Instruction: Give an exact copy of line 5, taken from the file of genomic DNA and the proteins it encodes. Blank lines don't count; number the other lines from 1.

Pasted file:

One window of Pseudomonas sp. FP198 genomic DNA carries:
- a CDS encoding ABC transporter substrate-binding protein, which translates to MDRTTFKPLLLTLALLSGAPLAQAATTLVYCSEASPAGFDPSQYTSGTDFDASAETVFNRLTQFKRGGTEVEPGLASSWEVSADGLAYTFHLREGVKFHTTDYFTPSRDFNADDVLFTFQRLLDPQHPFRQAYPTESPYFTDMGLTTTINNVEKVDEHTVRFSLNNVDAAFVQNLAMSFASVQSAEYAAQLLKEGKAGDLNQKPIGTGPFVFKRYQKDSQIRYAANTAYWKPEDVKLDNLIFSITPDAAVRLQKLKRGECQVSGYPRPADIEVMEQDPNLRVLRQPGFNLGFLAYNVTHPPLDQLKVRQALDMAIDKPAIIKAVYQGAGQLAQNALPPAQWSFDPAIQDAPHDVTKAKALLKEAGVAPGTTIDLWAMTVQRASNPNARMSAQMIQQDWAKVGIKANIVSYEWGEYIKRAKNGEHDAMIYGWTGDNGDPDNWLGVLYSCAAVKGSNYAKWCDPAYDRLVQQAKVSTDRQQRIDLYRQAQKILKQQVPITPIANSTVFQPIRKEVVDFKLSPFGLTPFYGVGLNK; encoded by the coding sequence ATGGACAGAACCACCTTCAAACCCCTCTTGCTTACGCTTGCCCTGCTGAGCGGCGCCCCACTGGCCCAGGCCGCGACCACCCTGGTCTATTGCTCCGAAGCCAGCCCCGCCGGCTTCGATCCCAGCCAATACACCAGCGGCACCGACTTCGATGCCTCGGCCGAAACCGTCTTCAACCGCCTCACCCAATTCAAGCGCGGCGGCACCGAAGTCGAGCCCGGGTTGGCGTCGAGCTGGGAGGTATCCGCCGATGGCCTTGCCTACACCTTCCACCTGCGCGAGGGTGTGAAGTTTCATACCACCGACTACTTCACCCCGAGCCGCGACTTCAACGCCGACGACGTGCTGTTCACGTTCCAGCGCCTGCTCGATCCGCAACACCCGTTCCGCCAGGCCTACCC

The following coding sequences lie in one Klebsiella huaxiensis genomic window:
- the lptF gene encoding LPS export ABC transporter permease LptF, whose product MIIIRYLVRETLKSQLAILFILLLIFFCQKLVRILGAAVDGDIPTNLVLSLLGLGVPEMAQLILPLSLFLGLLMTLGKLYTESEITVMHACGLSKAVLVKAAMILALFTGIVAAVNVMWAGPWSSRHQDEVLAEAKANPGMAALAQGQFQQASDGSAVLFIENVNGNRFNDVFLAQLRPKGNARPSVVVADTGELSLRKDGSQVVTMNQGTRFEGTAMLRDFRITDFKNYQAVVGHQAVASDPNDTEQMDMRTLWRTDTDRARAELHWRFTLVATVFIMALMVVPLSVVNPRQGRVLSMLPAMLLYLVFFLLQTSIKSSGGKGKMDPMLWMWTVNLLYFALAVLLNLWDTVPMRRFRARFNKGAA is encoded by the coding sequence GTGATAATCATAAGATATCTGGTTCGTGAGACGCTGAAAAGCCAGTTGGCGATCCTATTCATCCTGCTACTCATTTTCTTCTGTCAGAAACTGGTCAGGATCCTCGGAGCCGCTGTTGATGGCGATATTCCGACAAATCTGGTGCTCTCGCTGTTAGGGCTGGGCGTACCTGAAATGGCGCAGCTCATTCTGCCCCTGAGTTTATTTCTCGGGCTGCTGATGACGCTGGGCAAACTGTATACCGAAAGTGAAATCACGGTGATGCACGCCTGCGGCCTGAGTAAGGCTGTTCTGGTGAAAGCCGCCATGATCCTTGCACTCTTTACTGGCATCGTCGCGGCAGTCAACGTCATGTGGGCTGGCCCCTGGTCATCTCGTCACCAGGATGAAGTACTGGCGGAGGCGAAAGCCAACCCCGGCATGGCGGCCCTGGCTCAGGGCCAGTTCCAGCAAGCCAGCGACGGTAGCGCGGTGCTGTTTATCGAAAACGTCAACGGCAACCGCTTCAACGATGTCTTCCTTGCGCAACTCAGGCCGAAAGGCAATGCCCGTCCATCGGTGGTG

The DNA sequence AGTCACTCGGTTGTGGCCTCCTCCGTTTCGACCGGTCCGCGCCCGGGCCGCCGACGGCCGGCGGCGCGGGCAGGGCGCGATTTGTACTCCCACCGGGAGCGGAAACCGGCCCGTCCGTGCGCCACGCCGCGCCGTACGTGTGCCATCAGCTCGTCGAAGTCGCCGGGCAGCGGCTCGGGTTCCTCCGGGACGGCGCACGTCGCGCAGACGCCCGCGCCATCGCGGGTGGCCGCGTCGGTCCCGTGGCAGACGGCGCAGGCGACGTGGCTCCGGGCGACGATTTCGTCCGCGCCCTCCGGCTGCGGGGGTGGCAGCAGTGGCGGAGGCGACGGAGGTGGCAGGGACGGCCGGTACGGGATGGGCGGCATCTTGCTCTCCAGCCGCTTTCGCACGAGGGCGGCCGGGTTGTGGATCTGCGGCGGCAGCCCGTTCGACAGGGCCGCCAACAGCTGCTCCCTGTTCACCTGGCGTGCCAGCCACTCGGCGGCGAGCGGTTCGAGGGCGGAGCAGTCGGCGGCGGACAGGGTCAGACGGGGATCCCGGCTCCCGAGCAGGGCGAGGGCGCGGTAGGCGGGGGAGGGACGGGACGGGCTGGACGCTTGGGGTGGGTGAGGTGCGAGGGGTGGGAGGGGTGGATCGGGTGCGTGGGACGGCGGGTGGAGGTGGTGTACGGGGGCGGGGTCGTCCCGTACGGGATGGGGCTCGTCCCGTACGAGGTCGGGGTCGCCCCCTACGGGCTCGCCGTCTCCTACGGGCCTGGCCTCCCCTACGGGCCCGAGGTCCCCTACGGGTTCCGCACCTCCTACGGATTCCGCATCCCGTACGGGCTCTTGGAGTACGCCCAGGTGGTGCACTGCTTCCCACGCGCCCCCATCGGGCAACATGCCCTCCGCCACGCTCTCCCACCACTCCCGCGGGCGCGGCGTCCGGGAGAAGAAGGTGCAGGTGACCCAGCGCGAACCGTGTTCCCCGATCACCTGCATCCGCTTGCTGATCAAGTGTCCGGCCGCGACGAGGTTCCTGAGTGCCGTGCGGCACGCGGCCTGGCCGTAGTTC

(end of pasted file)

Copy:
The DNA sequence AGTCACTCGGTTGTGGCCTCCTCCGTTTCGACCGGTCCGCGCCCGGGCCGCCGACGGCCGGCGGCGCGGGCAGGGCGCGATTTGTACTCCCACCGGGAGCGGAAACCGGCCCGTCCGTGCGCCACGCCGCGCCGTACGTGTGCCATCAGCTCGTCGAAGTCGCCGGGCAGCGGCTCGGGTTCCTCCGGGACGGCGCACGTCGCGCAGACGCCCGCGCCATCGCGGGTGGCCGCGTCGGTCCCGTGGCAGACGGCGCAGGCGACGTGGCTCCGGGCGACGATTTCGTCCGCGCCCTCCGGCTGCGGGGGTGGCAGCAGTGGCGGAGGCGACGGAGGTGGCAGGGACGGCCGGTACGGGATGGGCGGCATCTTGCTCTCCAGCCGCTTTCGCACGAGGGCGGCCGGGTTGTGGATCTGCGGCGGCAGCCCGTTCGACAGGGCCGCCAACAGCTGCTCCCTGTTCACCTGGCGTGCCAGCCACTCGGCGGCGAGCGGTTCGAGGGCGGAGCAGTCGGCGGCGGACAGGGTCAGACGGGGATCCCGGCTCCCGAGCAGGGCGAGGGCGCGGTAGGCGGGGGAGGGACGGGACGGGCTGGACGCTTGGGGTGGGTGAGGTGCGAGGGGTGGGAGGGGTGGATCGGGTGCGTGGGACGGCGGGTGGAGGTGGTGTACGGGGGCGGGGTCGTCCCGTACGGGATGGGGCTCGTCCCGTACGAGGTCGGGGTCGCCCCCTACGGGCTCGCCGTCTCCTACGGGCCTGGCCTCCCCTACGGGCCCGAGGTCCCCTACGGGTTCCGCACCTCCTACGGATTCCGCATCCCGTACGGGCTCTTGGAGTACGCCCAGGTGGTGCACTGCTTCCCACGCGCCCCCATCGGGCAACATGCCCTCCGCCACGCTCTCCCACCACTCCCGCGGGCGCGGCGTCCGGGAGAAGAAGGTGCAGGTGACCCAGCGCGAACCGTGTTCCCCGATCACCTGCATCCGCTTGCTGATCAAGTGTCCGGCCGCGACGAGGTTCCTGAGTGCCGTGCGGCACGCGGCCTGGCCGTAGTTC